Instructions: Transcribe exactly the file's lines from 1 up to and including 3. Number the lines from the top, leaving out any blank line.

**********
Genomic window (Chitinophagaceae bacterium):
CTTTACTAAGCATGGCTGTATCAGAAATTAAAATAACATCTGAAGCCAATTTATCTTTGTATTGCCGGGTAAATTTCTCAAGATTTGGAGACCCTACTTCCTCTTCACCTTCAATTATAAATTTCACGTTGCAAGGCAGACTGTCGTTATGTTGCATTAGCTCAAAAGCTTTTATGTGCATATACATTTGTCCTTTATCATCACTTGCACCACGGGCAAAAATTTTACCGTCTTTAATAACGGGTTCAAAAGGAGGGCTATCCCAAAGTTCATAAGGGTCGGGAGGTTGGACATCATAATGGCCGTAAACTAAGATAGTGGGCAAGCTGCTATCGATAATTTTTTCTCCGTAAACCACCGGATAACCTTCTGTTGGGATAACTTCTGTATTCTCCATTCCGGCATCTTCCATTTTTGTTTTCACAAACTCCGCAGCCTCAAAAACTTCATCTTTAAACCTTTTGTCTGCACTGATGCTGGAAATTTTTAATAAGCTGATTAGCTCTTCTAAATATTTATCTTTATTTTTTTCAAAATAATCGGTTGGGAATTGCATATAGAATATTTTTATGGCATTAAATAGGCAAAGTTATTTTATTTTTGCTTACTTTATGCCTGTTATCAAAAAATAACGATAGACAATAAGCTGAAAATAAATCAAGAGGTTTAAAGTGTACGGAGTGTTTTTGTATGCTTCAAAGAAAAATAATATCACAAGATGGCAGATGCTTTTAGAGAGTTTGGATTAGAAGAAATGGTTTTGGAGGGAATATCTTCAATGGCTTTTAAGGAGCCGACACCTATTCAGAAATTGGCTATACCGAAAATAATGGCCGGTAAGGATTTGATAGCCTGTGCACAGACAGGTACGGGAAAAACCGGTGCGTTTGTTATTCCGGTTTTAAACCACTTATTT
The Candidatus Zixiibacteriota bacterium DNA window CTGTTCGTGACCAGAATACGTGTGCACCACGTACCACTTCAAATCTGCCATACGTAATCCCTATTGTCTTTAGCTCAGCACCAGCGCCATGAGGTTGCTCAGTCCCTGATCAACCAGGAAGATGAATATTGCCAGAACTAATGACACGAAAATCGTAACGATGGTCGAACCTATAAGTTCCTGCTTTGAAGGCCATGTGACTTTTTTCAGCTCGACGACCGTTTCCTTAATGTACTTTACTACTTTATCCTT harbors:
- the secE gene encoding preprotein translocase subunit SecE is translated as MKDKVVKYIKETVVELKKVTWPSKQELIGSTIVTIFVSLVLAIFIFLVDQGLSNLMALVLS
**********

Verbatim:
Genomic window (Chitinophagaceae bacterium):
CTTTACTAAGCATGGCTGTATCAGAAATTAAAATAACATCTGAAGCCAATTTATCTTTGTATTGCCGGGTAAATTTCTCAAGATTTGGAGACCCTACTTCCTCTTCACCTTCAATTATAAATTTCACGTTGCAAGGCAGACTGTCGTTATGTTGCATTAGCTCAAAAGCTTTTATGTGCATATACATTTGTCCTTTATCATCACTTGCACCACGGGCAAAAATTTTACCGTCTTTAATAACGGGTTCAAAAGGAGGGCTATCCCAAAGTTCATAAGGGTCGGGAGGTTGGACATCATAATGGCCGTAAACTAAGATAGTGGGCAAGCTGCTATCGATAATTTTTTCTCCGTAAACCACCGGATAACCTTCTGTTGGGATAACTTCTGTATTCTCCATTCCGGCATCTTCCATTTTTGTTTTCACAAACTCCGCAGCCTCAAAAACTTCATCTTTAAACCTTTTGTCTGCACTGATGCTGGAAATTTTTAATAAGCTGATTAGCTCTTCTAAATATTTATCTTTATTTTTTTCAAAATAATCGGTTGGGAATTGCATATAGAATATTTTTATGGCATTAAATAGGCAAAGTTATTTTATTTTTGCTTACTTTATGCCTGTTATCAAAAAATAACGATAGACAATAAGCTGAAAATAAATCAAGAGGTTTAAAGTGTACGGAGTGTTTTTGTATGCTTCAAAGAAAAATAATATCACAAGATGGCAGATGCTTTTAGAGAGTTTGGATTAGAAGAAATGGTTTTGGAGGGAATATCTTCAATGGCTTTTAAGGAGCCGACACCTATTCAGAAATTGGCTATACCGAAAATAATGGCCGGTAAGGATTTGATAGCCTGTGCACAGACAGGTACGGGAAAAACCGGTGCGTTTGTTATTCCGGTTTTAAACCACTTATTT
The Candidatus Zixiibacteriota bacterium DNA window CTGTTCGTGACCAGAATACGTGTGCACCACGTACCACTTCAAATCTGCCATACGTAATCCCTATTGTCTTTAGCTCAGCACCAGCGCCATGAGGTTGCTCAGTCCCTGATCAACCAGGAAGATGAATATTGCCAGAACTAATGACACGAAAATCGTAACGATGGTCGAACCTATAAGTTCCTGCTTTGAAGGCCATGTGACTTTTTTCAGCTCGACGACCGTTTCCTTAATGTACTTTACTACTTTATCCTT harbors: